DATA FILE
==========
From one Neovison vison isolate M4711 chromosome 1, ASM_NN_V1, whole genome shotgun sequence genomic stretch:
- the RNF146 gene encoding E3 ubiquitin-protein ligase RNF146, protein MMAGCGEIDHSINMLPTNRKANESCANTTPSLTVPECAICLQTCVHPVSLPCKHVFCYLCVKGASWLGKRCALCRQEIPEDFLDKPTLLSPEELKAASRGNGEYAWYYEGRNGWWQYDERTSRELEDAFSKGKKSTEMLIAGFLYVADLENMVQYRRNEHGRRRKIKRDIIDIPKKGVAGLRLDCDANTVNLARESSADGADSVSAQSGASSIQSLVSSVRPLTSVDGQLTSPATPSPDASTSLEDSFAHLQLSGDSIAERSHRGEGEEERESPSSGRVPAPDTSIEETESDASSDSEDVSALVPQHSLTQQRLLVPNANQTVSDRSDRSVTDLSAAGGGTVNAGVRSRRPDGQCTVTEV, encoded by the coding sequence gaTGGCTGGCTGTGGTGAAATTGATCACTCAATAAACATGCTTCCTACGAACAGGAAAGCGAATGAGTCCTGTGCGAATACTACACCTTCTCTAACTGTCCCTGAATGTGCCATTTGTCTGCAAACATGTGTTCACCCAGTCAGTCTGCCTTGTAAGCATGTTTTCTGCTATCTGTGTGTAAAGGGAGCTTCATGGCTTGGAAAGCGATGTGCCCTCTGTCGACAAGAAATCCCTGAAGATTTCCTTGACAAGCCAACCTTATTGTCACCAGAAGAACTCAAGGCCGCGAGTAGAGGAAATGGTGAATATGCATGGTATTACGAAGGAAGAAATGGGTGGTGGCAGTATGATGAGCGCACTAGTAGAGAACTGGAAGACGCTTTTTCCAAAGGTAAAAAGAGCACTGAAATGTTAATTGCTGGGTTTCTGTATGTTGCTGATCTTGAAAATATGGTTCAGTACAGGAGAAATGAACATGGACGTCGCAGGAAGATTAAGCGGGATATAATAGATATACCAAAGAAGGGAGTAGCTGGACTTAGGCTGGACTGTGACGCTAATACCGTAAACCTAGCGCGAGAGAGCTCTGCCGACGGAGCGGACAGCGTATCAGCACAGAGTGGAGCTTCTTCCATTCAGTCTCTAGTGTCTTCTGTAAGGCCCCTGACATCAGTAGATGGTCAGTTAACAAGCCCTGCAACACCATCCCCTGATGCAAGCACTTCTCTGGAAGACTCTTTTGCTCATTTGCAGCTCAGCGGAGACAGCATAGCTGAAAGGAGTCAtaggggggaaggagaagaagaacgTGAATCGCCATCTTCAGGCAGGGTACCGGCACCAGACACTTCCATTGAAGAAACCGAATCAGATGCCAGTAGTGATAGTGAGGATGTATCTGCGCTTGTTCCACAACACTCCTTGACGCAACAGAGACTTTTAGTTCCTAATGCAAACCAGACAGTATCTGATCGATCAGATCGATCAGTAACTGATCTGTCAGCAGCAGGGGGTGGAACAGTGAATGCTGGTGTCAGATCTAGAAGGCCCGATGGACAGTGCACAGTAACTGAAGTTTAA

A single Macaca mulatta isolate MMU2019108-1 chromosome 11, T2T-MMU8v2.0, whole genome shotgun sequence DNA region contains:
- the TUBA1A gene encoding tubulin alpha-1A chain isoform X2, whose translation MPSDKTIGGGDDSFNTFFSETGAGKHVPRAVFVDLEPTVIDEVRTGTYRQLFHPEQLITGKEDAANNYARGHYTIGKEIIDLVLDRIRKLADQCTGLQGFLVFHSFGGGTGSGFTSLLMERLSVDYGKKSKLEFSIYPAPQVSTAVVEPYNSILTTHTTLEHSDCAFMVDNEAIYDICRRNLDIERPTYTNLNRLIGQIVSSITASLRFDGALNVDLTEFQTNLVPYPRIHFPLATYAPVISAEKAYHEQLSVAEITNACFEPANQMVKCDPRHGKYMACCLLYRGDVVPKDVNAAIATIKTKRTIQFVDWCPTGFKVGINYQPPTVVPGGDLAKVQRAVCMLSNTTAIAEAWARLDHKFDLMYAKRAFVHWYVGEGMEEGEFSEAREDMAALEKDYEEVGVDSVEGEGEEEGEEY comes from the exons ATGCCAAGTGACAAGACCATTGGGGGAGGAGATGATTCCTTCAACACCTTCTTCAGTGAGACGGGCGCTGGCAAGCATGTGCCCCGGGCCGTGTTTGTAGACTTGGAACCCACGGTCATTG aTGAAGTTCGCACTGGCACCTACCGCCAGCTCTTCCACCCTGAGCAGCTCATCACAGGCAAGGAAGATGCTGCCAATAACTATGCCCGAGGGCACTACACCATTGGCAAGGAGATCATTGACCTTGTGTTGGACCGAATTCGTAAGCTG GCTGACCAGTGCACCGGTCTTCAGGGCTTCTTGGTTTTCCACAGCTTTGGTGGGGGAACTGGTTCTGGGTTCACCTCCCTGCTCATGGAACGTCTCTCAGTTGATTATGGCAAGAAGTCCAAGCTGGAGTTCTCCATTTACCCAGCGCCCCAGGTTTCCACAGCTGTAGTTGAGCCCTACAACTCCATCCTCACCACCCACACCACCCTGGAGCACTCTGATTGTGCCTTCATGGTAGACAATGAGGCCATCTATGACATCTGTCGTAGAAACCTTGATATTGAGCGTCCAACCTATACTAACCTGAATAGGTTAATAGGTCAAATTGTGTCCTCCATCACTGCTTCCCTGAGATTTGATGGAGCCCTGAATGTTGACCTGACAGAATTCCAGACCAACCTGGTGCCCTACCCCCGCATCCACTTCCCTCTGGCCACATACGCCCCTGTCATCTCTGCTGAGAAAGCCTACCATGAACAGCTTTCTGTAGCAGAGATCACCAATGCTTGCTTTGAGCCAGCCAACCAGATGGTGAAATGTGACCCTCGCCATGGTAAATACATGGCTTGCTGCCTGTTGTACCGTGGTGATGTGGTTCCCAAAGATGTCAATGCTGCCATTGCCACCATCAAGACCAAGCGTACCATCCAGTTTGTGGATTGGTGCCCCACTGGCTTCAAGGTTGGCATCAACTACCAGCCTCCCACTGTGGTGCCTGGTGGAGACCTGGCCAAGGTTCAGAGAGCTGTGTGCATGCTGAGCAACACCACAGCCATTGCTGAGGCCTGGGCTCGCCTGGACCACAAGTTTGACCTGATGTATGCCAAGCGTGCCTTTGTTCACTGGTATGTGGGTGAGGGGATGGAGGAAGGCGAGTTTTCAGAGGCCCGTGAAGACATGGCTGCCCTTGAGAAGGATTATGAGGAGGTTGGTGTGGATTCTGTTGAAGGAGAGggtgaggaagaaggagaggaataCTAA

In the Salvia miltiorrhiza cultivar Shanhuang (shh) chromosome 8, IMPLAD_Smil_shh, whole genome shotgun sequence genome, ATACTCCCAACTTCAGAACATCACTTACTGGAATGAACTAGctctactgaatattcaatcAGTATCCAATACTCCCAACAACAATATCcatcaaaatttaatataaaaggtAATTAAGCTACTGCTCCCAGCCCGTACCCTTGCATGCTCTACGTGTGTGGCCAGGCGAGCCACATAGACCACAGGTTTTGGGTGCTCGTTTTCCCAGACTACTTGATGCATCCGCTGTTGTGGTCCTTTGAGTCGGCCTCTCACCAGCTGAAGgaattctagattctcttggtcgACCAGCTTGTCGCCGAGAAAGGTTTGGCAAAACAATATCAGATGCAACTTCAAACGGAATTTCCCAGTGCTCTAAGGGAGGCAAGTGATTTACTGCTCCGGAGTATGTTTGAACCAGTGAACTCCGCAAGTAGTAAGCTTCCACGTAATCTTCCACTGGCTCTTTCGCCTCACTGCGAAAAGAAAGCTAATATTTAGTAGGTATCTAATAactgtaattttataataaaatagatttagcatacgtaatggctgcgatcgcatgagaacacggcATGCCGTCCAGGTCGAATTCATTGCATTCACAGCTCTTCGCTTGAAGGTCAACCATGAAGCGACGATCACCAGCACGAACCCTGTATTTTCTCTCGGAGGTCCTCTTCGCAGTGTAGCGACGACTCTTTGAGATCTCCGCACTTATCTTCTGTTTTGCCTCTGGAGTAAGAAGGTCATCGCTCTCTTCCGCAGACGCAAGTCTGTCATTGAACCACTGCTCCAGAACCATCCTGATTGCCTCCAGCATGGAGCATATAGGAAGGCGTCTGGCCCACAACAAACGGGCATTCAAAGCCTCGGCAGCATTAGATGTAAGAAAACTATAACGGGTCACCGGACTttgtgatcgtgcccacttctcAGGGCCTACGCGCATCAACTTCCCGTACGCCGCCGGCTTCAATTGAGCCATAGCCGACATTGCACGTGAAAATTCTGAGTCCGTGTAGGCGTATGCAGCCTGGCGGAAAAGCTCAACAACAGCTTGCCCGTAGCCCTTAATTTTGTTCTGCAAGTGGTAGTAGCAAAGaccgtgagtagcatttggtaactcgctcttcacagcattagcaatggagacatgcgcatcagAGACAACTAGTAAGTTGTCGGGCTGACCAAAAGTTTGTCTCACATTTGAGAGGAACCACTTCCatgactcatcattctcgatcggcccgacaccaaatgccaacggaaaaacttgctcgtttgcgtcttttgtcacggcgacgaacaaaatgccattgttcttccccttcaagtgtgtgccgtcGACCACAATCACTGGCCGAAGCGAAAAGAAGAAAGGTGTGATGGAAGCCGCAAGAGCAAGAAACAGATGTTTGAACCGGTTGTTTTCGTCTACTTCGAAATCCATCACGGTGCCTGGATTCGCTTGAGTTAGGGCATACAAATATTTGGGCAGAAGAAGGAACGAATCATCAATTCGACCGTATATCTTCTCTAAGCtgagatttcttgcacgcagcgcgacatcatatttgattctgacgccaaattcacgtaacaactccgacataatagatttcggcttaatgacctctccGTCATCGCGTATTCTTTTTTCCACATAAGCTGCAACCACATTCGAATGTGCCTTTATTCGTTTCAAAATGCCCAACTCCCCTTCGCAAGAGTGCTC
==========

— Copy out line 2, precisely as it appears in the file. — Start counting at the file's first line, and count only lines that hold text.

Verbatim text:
- the RNF146 gene encoding E3 ubiquitin-protein ligase RNF146, protein MMAGCGEIDHSINMLPTNRKANESCANTTPSLTVPECAICLQTCVHPVSLPCKHVFCYLCVKGASWLGKRCALCRQEIPEDFLDKPTLLSPEELKAASRGNGEYAWYYEGRNGWWQYDERTSRELEDAFSKGKKSTEMLIAGFLYVADLENMVQYRRNEHGRRRKIKRDIIDIPKKGVAGLRLDCDANTVNLARESSADGADSVSAQSGASSIQSLVSSVRPLTSVDGQLTSPATPSPDASTSLEDSFAHLQLSGDSIAERSHRGEGEEERESPSSGRVPAPDTSIEETESDASSDSEDVSALVPQHSLTQQRLLVPNANQTVSDRSDRSVTDLSAAGGGTVNAGVRSRRPDGQCTVTEV, encoded by the coding sequence gaTGGCTGGCTGTGGTGAAATTGATCACTCAATAAACATGCTTCCTACGAACAGGAAAGCGAATGAGTCCTGTGCGAATACTACACCTTCTCTAACTGTCCCTGAATGTGCCATTTGTCTGCAAACATGTGTTCACCCAGTCAGTCTGCCTTGTAAGCATGTTTTCTGCTATCTGTGTGTAAAGGGAGCTTCATGGCTTGGAAAGCGATGTGCCCTCTGTCGACAAGAAATCCCTGAAGATTTCCTTGACAAGCCAACCTTATTGTCACCAGAAGAACTCAAGGCCGCGAGTAGAGGAAATGGTGAATATGCATGGTATTACGAAGGAAGAAATGGGTGGTGGCAGTATGATGAGCGCACTAGTAGAGAACTGGAAGACGCTTTTTCCAAAGGTAAAAAGAGCACTGAAATGTTAATTGCTGGGTTTCTGTATGTTGCTGATCTTGAAAATATGGTTCAGTACAGGAGAAATGAACATGGACGTCGCAGGAAGATTAAGCGGGATATAATAGATATACCAAAGAAGGGAGTAGCTGGACTTAGGCTGGACTGTGACGCTAATACCGTAAACCTAGCGCGAGAGAGCTCTGCCGACGGAGCGGACAGCGTATCAGCACAGAGTGGAGCTTCTTCCATTCAGTCTCTAGTGTCTTCTGTAAGGCCCCTGACATCAGTAGATGGTCAGTTAACAAGCCCTGCAACACCATCCCCTGATGCAAGCACTTCTCTGGAAGACTCTTTTGCTCATTTGCAGCTCAGCGGAGACAGCATAGCTGAAAGGAGTCAtaggggggaaggagaagaagaacgTGAATCGCCATCTTCAGGCAGGGTACCGGCACCAGACACTTCCATTGAAGAAACCGAATCAGATGCCAGTAGTGATAGTGAGGATGTATCTGCGCTTGTTCCACAACACTCCTTGACGCAACAGAGACTTTTAGTTCCTAATGCAAACCAGACAGTATCTGATCGATCAGATCGATCAGTAACTGATCTGTCAGCAGCAGGGGGTGGAACAGTGAATGCTGGTGTCAGATCTAGAAGGCCCGATGGACAGTGCACAGTAACTGAAGTTTAA